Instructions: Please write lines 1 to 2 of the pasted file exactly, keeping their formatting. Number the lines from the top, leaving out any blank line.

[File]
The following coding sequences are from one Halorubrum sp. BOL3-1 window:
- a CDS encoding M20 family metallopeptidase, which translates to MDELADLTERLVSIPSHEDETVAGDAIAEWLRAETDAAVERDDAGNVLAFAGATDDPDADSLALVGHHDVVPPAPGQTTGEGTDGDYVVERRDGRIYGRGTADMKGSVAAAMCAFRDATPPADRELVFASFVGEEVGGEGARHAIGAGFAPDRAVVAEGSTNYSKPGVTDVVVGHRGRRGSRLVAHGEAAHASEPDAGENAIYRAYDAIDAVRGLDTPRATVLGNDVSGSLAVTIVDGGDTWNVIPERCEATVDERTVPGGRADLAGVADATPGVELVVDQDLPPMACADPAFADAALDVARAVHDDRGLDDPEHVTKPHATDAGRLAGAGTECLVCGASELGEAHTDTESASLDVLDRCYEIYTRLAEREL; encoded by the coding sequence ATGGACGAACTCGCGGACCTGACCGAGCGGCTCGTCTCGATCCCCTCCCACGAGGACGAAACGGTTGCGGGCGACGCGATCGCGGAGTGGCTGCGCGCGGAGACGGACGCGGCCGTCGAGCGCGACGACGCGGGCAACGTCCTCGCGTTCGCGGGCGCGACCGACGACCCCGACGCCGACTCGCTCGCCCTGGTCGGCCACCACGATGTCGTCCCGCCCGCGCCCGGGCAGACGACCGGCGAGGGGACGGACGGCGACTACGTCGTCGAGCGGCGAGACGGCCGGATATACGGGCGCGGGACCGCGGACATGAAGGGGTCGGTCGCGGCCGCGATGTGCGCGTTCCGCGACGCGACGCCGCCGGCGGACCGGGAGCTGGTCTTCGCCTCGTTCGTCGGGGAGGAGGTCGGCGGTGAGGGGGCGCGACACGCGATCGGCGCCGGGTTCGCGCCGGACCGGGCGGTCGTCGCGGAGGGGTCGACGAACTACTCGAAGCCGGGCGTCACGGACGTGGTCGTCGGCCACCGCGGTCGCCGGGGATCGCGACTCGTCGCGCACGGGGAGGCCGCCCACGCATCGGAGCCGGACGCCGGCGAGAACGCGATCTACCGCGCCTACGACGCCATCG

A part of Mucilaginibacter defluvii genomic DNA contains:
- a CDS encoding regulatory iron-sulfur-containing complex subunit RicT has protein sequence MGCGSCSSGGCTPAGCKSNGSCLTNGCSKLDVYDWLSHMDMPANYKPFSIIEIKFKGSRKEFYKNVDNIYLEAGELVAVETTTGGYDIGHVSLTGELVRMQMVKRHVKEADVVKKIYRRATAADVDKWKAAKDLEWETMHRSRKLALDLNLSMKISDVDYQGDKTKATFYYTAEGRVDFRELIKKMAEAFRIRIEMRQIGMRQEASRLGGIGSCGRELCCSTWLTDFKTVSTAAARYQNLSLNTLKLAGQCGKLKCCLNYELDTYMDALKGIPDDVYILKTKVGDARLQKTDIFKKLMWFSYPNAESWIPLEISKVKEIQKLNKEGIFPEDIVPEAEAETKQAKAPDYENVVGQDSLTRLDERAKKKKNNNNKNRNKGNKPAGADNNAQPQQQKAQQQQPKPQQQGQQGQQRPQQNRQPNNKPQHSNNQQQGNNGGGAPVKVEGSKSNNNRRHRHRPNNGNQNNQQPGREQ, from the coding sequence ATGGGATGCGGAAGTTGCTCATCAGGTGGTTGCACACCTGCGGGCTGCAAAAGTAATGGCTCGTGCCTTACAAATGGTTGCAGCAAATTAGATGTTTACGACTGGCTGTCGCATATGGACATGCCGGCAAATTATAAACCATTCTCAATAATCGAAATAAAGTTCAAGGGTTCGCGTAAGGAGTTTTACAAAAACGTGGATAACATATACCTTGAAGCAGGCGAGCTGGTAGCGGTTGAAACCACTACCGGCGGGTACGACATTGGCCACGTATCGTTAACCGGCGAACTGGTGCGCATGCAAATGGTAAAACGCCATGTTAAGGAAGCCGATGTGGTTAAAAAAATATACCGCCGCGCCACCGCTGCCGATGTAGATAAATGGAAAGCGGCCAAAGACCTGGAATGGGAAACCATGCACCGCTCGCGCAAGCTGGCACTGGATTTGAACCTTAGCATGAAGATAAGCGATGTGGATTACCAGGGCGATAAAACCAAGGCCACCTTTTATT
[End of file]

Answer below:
The following coding sequences are from one Halorubrum sp. BOL3-1 window:
- a CDS encoding M20 family metallopeptidase, which translates to MDELADLTERLVSIPSHEDETVAGDAIAEWLRAETDAAVERDDAGNVLAFAGATDDPDADSLALVGHHDVVPPAPGQTTGEGTDGDYVVERRDGRIYGRGTADMKGSVAAAMCAFRDATPPADRELVFASFVGEEVGGEGARHAIGAGFAPDRAVVAEGSTNYSKPGVTDVVVGHRGRRGSRLVAHGEAAHASEPDAGENAIYRAYDAIDAVRGLDTPRATVLGNDVSGSLAVTIVDGGDTWNVIPERCEATVDERTVPGGRADLAGVADATPGVELVVDQDLPPMACADPAFADAALDVARAVHDDRGLDDPEHVTKPHATDAGRLAGAGTECLVCGASELGEAHTDTESASLDVLDRCYEIYTRLAEREL; encoded by the coding sequence ATGGACGAACTCGCGGACCTGACCGAGCGGCTCGTCTCGATCCCCTCCCACGAGGACGAAACGGTTGCGGGCGACGCGATCGCGGAGTGGCTGCGCGCGGAGACGGACGCGGCCGTCGAGCGCGACGACGCGGGCAACGTCCTCGCGTTCGCGGGCGCGACCGACGACCCCGACGCCGACTCGCTCGCCCTGGTCGGCCACCACGATGTCGTCCCGCCCGCGCCCGGGCAGACGACCGGCGAGGGGACGGACGGCGACTACGTCGTCGAGCGGCGAGACGGCCGGATATACGGGCGCGGGACCGCGGACATGAAGGGGTCGGTCGCGGCCGCGATGTGCGCGTTCCGCGACGCGACGCCGCCGGCGGACCGGGAGCTGGTCTTCGCCTCGTTCGTCGGGGAGGAGGTCGGCGGTGAGGGGGCGCGACACGCGATCGGCGCCGGGTTCGCGCCGGACCGGGCGGTCGTCGCGGAGGGGTCGACGAACTACTCGAAGCCGGGCGTCACGGACGTGGTCGTCGGCCACCGCGGTCGCCGGGGATCGCGACTCGTCGCGCACGGGGAGGCCGCCCACGCATCGGAGCCGGACGCCGGCGAGAACGCGATCTACCGCGCCTACGACGCCATCG